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Still walking to save some sea...





Press Release May, 2007.

Last year artist Fran Crowe, from Woodbridge in Suffolk, was really shocked to learn that, on average, there are 46,000 pieces of plastic litter per square mile of ocean worldwide - so much so she was determined to do something about it! Fran resolved to ‘save’ one square mile of ocean by collecting 46,000 pieces of rubbish whilst walking on beaches near her home in Suffolk, whilst at the same time raising funds for the Marine Conservation Society’s “Coastal Challenge”.
Six months on, Fran is still working hard on her very ambitious challenge! So far Fran has walked 127 km along beaches near her home in Suffolk and collected over 227kgs of rubbish. In total, she has collected over 33,000 pieces of rubbish, mostly plastic, and raised over £400 in sponsorship for the Marine Conservation Society (MCS).
Fran says, ‘It is horrifying just how much rubbish gets left or swept up on our beaches. I keep thinking that it will become more difficult to find rubbish on my local beaches but each time I visit still more has been left behind or washed up. The 33,000 pieces I have collected are literally just a splash in the ocean... It’s a frightening picture of our society that we use so much plastic and dispose of our debris so carelessly, endangering our wildlife in this way. I love walking by the sea so this is the ideal way to do my bit to help.
According to the UN, there are on average 46,000 pieces of plastic litter per square mile of ocean worldwide, causing the death of over 100,000 marine mammals and turtles and one million seabirds each year as a result of their eating or getting entangled with plastic debris. The latest MCS Beachwatch Report shows that litter on UK beaches has increased by 90.3% since 1994, from 1,045 items per kilometre in 1994 to 1,988.7 items of litter per kilometre in 2006 – an average of nearly two items for every metre stretch of beach!
Fran, a recent graduate from Norwich School of Art and Design, has been just been awarded a bursary for a solo exhibition at the Babylon Gallery ( in Ely. She will be using this exhibition, which will take place in July, to raise further awareness of the problems of marine litter, bringing much of what she has found into the gallery! Ideally she would like to create a permanent collection of marine litter but the rest will go for recycling.
Fran adds, ‘My family think I am mad but Matt, our dog who comes with me on most of my walks, thinks he is in heaven with all the time we spend on the beach and even helps me carry things sometimes!
Another of Fran’s projects, Fresh Air, which examines issues of air quality (especially in East Anglia) has been on show as part of the Platform 7 exhibition at Bury St Edmunds Art Gallery and will be at the Margaret Harvey Gallery in St. Albans from 14th June.
More details of Fran’s work and her progress with her 46000 Challenge can be found at her website,, Fran is hoping to raise £1000 towards the Marine Conservation Society Coastal Challenge - to sponsor her, visit to
Everyone is welcome to take part in the Marine Conservation Society’s Beachwatch weekend – September 15th and 16th 2007, when volunteers all around the UK survey beaches for litter, and also clean the beach. Call 01989 566017, or see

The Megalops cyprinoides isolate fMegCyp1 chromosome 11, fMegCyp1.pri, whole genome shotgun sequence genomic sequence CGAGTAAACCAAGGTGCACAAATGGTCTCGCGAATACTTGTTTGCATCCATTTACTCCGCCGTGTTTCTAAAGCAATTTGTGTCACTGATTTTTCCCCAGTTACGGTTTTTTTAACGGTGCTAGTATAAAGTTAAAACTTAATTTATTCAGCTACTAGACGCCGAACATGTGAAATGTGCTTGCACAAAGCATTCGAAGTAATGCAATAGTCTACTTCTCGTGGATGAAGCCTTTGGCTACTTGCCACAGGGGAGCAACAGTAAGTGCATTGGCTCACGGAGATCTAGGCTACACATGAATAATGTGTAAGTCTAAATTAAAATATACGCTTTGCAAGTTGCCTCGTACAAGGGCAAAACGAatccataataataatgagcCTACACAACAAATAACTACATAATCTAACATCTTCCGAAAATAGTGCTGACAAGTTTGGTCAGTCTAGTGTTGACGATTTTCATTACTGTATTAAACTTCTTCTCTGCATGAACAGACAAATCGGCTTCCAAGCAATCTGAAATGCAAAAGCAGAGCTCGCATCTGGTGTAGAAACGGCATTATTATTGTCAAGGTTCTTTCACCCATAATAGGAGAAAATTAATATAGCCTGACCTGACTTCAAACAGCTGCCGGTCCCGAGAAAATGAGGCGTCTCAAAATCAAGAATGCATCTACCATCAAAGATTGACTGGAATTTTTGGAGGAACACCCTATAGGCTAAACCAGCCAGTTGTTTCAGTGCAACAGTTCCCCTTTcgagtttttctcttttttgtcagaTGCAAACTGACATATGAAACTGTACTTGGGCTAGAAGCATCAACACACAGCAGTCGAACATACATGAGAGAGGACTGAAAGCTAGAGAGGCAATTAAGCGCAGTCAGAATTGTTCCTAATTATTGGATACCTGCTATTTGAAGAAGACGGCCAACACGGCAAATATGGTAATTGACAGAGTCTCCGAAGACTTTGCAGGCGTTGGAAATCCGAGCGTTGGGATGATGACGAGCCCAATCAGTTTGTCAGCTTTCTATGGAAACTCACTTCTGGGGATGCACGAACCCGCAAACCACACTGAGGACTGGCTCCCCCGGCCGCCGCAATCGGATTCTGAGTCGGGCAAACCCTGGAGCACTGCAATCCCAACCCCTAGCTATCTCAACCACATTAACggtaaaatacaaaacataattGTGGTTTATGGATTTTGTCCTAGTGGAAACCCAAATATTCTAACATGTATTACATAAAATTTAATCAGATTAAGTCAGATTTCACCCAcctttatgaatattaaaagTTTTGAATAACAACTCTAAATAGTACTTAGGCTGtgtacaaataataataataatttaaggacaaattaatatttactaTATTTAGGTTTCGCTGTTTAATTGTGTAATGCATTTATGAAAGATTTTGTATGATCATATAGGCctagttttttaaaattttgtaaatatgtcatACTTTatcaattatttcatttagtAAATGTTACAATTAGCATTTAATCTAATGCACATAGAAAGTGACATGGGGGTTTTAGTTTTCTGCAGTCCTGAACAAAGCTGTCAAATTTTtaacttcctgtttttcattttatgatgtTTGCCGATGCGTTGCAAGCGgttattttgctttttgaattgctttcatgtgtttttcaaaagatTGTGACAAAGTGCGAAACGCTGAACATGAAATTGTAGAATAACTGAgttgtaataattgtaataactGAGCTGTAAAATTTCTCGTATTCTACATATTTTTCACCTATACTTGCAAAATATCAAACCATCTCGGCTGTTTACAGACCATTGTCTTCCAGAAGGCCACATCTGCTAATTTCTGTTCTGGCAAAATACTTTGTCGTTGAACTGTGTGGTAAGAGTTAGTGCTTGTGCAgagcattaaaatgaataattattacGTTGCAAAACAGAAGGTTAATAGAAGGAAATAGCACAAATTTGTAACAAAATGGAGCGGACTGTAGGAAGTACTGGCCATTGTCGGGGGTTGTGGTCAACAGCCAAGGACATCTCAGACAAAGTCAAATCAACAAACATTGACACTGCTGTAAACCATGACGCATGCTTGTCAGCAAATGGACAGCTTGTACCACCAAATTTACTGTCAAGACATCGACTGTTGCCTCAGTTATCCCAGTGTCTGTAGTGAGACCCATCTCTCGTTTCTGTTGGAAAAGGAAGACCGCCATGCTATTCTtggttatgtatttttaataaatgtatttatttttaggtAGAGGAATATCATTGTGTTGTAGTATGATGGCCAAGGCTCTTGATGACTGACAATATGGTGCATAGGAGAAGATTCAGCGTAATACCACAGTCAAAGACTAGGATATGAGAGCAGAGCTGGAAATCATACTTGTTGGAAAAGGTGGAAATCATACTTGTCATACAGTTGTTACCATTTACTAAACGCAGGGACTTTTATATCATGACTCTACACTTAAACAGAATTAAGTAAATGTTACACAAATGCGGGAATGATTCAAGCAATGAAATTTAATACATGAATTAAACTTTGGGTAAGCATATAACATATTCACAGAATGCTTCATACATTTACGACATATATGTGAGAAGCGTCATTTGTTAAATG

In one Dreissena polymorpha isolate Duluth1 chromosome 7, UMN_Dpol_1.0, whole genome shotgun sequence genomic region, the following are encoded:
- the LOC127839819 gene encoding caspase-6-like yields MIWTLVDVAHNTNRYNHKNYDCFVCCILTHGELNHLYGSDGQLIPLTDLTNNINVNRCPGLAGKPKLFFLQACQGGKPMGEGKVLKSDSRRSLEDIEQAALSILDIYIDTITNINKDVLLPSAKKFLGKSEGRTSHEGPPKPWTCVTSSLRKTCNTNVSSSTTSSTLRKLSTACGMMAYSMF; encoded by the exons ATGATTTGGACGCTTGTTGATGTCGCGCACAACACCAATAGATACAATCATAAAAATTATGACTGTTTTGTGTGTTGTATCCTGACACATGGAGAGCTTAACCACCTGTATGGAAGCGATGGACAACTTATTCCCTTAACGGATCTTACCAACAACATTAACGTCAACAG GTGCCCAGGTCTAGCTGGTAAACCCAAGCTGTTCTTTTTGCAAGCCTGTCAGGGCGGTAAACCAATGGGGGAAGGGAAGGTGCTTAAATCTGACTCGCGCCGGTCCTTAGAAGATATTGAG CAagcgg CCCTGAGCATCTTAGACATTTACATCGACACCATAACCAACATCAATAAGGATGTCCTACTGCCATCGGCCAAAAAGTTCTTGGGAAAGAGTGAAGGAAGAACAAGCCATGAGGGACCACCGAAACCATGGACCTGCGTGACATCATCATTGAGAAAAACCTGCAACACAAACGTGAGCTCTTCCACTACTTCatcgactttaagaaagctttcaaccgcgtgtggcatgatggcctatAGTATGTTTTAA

For further information about the project or to arrange an interview or photocall, please contact:
Fran Crowe: e-mail
For further information regarding beach litter and the Coastal Challenge, see or contact the MCS Press Office on 01989 566017.
Fran’s exhibition of marine litter will be at the Babylon Gallery from 30th June until 5th August. For more information, see or contact tel 01353 616993.
Platform 7 features the work of 26 graduates from Eastern England and will be at the Margaret Harvey Gallery in St Albans from 14th June until 28th July. For further information, see

Matt with some local wildlife found on Covehythe beach

Editor’s notes
1) The Marine Conservation Society (MCS) is the UK charity dedicated to the protection of our seas, shores and wildlife. MCS campaigns for clean seas and beaches, sustainable fisheries, protection of marine life and their habitats, and the sensitive use of our marine resources. Through education, community involvement and collaboration, MCS raises awareness of the many threats that face our seas and promotes individual, industry and government action to protect the marine environment. MCS provides information and guidance on many aspects of marine conservation and produces the annual Good Beach Guide (, the Good Fish Guide and on sustainable seafood, as well as promoting public participation in volunteer projects and surveys such as Beachwatch, Adopt-a-Beach, Seasearch and Basking Shark Watch. MCS is currently calling for an effective Marine Bill for England and the UK and complimentary legislation in Scotland Wales and Northern Ireland, to deliver better protection for marine species and habitats, including a network of highly protected marine reserves and a system for marine spatial planning.
2) The 46,000 figure is quoted from a United Nations Environment Programme Report “Ecosystems and Biodiversity in Deep Waters and High Seas”. See

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